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i3 Winners Still Pounding Pavement for Private Funding

By Alyson Klein — September 03, 2010 2 min read
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Some big name winners of Investing in Innovation Fund grants are still logging long hours, trying to secure their required 20 percent match before the Sept. 8 deadline (that’s next Wednesday for those keeping score.)

So just how big are these big names still working the phones?

The Success for All Foundation, which is based in Baltimore and got the highest score among four “Scale Up” winners who are in line for grants of about $50 million, is still working the phones. Robert Slavin, the executive director, told me he thinks the grant will come through but it will come “down to the wire.” And even the folks at the KIPP Foundation say they’ve been working round-the-clock, although they also expect to meet the deadline. (You can read more about it in this story.)

Lots of folks expected that the i3 donor registry, which was set up to help donors secure their match, would come through for them. And in many cases, it just didn’t happen. Sometimes that was because there was a mismatch between what the grantees wanted to do and the kinds of projects the foundations funded. And other times, winners thought they were a great fit for a particular foundation, but the foundation folks didn’t see it that way.

“Some of the people who I [looked at] and thought, we really fit what you do ... and they said, no, not so much,” said Linda Katz, whose organization, the Children’s Literacy Initiative, is in line for a $21 million grant to improve reading instruction in urban centers. Her organization has fulfilled its match, but it relied a lot on existing donors.

“I’m glad we didn’t rely to a great degree on the registry,” she said.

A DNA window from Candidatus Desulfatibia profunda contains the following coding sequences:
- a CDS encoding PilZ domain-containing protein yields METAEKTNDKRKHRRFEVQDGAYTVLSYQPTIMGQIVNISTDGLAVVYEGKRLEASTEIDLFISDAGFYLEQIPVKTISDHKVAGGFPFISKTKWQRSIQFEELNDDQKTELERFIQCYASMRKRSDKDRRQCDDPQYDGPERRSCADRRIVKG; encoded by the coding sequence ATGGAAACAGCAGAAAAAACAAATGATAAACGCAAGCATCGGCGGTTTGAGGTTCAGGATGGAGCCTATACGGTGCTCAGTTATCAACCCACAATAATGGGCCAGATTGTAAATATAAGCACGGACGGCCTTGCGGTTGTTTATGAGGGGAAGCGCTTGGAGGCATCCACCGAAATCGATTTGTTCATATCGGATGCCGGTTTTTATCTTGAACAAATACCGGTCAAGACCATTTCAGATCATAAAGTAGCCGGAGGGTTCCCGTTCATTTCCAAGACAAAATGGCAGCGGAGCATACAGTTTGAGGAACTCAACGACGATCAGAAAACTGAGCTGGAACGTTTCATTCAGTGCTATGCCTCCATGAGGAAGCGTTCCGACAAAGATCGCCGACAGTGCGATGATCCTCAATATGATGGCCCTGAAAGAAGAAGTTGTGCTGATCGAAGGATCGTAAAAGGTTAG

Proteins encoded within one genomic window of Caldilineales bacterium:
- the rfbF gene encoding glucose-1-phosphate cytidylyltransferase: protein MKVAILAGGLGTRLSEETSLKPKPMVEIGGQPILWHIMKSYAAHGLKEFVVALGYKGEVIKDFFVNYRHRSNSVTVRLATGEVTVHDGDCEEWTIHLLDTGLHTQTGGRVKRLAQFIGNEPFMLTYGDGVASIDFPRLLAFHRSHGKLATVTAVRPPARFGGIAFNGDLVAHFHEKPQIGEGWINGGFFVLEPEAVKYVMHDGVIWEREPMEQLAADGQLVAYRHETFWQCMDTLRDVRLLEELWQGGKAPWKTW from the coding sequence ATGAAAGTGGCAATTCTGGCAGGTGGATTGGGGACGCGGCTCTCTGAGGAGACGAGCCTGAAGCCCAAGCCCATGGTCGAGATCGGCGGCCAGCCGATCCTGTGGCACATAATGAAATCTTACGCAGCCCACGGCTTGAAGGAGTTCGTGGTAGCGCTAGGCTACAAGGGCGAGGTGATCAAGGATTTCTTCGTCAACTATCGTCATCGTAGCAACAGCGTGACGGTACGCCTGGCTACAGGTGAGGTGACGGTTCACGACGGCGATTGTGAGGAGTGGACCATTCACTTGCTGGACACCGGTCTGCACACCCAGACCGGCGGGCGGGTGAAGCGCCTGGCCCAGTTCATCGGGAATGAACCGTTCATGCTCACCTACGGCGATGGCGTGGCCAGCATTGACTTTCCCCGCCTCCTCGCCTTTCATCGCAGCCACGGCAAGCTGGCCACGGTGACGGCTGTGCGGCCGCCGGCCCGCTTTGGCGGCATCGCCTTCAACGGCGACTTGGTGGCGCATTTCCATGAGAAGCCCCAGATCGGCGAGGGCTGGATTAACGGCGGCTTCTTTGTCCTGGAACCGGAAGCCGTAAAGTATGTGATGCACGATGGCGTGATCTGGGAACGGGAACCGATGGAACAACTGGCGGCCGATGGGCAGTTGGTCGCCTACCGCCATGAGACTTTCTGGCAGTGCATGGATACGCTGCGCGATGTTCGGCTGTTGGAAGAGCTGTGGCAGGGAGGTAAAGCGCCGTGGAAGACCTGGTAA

And some winners were tripped up by technicalities, such as how to calculate so-called “in-kind” contributions (i.e. computers that will be used for the project.) Winners told me that while the U.S. Department of Education has been helpful and patient in walking them through how to do this, it was just something they didn’t fully anticipate.

Another issue? The i3 grants cover a period of five years, and the winners said that foundations are reluctant to give out five-year grants; it’s just not their protocol. Again, they also told me the department has been helpful in working out the kinks with this.

So-called “high scoring applicants” (the ones that qualified for i3 grants) aren’t the only ones who can use the registry. Any i3 applicant is welcome to sign up.

And some foundations are working with applicants who weren’t selected for a federal grant. That has miffed some of the winners, who have just a scant five week window to get their matches and thought high-scoring applicants would get priority.

But, for the department, which had been hoping to help “hidden gems” find the funding they need, this is a real win-win.

“Private funders are coming together to support a number of non-winners to move their work forward which is exciting for us,” said Sandra Abreveya, a department spokeswoman, in an e-mail.